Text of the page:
Information for Diagnosis
Specifically, diagnosing PD
- There isn’t a specific test to diagnose Parkinson’s disease. A doctor trained in nervous system conditions (neurologist) or a neurologist with a specialty in movement disorders will diagnose Parkinson’s disease based on your medical history, a review of your signs and symptoms, and a neurological and physical examination.
- Your doctor may suggest a specific single-photon emission computerized tomography (SPECT) scan called a dopamine transporter (DAT) scan. Although this can help support the suspicion that you have Parkinson’s disease, it is your symptoms and neurological examination that ultimately determine the correct diagnosis. Most people do not require a DAT scan.
- Your health care provider may order lab tests, such as blood tests, to rule out other conditions that may be causing your symptoms.
Imaging tests — such as an MRI, ultrasound of the brain and PET scans — also may be used to help rule out other disorders. Imaging tests aren’t particularly helpful for diagnosing Parkinson’s disease.
- In addition to your examination, your health care provider may give you carbidopa-levodopa (Rytary, Sinemet, others), a Parkinson’s disease medication. You must be given a sufficient dose to show the benefit, as low doses for a day or two aren’t reliable. Significant improvement with this medication will often confirm your diagnosis of Parkinson’s disease.
- Sometimes it takes time to diagnose Parkinson’s disease. Health care providers may recommend regular follow-up appointments with neurologists trained in movement disorders to evaluate your condition and symptoms over time and diagnose Parkinson’s disease.
More information on diagnosis:
There is no single definitive test for diagnosing PD in a living person and there is no way to track disease progression on a biological level. Aside from finding a cure, the holy grail of PD research is the discovery of biomarkers — detectable and measurable changes in the body that can be used to predict, diagnose, and monitor disease activity and progression. Biomarkers can be identified through a number of different methods, including imaging scans (e.g., MRI, CT), biological samples (e.g., cerebrospinal fluid, plasma), and genetic studies. The risk for heart disease, for example, can be detected by measuring cholesterol or blood pressure. People at risk for PD currently lack a similar means for risk detection.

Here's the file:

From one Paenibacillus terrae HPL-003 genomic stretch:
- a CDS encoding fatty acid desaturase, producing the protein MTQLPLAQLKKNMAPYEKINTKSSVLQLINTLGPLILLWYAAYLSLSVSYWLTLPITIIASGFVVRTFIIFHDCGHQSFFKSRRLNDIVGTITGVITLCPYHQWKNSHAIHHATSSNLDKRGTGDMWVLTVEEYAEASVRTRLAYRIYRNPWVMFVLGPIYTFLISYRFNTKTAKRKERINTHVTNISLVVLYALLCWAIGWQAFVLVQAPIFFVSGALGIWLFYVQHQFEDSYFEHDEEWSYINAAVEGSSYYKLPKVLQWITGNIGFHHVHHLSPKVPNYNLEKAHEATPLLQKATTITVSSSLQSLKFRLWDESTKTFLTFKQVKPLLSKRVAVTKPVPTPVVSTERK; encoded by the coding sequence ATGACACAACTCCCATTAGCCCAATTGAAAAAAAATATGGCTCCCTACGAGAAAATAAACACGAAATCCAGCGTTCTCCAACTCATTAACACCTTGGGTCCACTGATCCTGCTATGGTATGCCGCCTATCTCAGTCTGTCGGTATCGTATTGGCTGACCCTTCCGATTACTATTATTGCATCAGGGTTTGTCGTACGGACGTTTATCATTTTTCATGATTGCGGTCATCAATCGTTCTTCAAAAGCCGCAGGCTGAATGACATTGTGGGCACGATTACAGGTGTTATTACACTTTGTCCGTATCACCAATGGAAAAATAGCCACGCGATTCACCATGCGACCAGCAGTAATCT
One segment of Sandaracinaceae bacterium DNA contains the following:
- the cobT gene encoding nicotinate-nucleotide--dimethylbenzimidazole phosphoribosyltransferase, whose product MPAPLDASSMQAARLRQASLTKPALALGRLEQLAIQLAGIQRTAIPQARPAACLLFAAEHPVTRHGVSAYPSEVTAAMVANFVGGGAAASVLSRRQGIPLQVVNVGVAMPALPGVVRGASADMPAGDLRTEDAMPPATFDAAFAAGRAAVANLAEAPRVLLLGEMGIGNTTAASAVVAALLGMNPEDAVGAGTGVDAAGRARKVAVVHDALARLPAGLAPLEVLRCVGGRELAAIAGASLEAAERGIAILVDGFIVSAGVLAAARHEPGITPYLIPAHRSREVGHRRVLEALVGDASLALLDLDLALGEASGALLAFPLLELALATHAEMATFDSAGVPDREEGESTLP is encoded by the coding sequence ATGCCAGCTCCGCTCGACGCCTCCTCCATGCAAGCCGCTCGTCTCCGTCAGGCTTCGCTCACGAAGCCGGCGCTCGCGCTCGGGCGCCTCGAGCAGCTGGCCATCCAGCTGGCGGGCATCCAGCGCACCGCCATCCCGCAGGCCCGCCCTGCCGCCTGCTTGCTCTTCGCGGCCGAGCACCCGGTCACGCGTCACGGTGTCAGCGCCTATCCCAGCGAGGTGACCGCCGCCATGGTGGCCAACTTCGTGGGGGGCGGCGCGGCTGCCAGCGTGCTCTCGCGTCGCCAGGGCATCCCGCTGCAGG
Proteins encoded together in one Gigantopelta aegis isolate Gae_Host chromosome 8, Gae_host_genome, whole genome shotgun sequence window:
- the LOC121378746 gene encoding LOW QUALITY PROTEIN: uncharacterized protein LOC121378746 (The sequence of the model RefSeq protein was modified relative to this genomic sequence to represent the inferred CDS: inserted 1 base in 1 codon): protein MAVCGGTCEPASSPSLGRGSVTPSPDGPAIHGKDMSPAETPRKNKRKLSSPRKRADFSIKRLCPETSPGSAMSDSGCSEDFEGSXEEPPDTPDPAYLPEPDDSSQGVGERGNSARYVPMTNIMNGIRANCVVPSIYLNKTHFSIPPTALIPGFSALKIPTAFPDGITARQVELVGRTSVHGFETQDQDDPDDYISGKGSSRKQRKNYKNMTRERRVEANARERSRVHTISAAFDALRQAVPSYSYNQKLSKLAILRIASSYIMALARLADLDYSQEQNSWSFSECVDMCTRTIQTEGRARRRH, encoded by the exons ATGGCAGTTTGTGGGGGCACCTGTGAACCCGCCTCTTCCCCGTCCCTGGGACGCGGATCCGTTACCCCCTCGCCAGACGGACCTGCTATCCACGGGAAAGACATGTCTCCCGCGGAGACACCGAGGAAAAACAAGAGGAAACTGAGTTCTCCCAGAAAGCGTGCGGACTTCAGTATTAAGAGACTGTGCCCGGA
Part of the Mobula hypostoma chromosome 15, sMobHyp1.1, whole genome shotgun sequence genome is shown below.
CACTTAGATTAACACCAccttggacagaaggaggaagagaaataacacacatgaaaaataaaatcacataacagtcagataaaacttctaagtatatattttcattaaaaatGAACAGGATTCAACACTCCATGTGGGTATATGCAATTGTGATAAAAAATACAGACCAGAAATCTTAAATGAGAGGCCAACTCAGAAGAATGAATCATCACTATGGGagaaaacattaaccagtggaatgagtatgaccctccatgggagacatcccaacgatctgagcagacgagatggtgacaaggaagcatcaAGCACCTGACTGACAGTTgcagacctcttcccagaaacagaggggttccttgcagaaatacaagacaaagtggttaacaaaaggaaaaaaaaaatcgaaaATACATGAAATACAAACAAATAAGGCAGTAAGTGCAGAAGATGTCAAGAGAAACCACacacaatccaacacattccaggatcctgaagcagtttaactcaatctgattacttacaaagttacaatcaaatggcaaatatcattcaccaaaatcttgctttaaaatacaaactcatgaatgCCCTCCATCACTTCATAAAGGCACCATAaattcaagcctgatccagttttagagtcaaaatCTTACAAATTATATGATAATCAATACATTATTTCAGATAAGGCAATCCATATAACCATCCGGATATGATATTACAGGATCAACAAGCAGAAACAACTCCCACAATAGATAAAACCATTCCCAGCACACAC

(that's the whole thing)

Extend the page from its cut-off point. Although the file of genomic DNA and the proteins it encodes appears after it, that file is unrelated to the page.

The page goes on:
The ideal PD biomarker would be one that can be easily tested, varies with disease severity, and is abnormal during the preclinical phase of the illness before a person has any symptoms. Reliable biomarkers would allow physicians to screen and identify people at increased risk of developing PD and more accurately monitor disease progression among people who have been diagnosed with the disease.
Biomarkers would also greatly accelerate clinical research efforts by shortening the timeframe needed to show that a drug has successfully engaged a disease-specific target in the brain or nervous system. Such measures may be available long before meaningful clinical changes are evident after a person has tried a particular therapy or intervention. Biomarkers may also be useful for determining optimal drug dosage.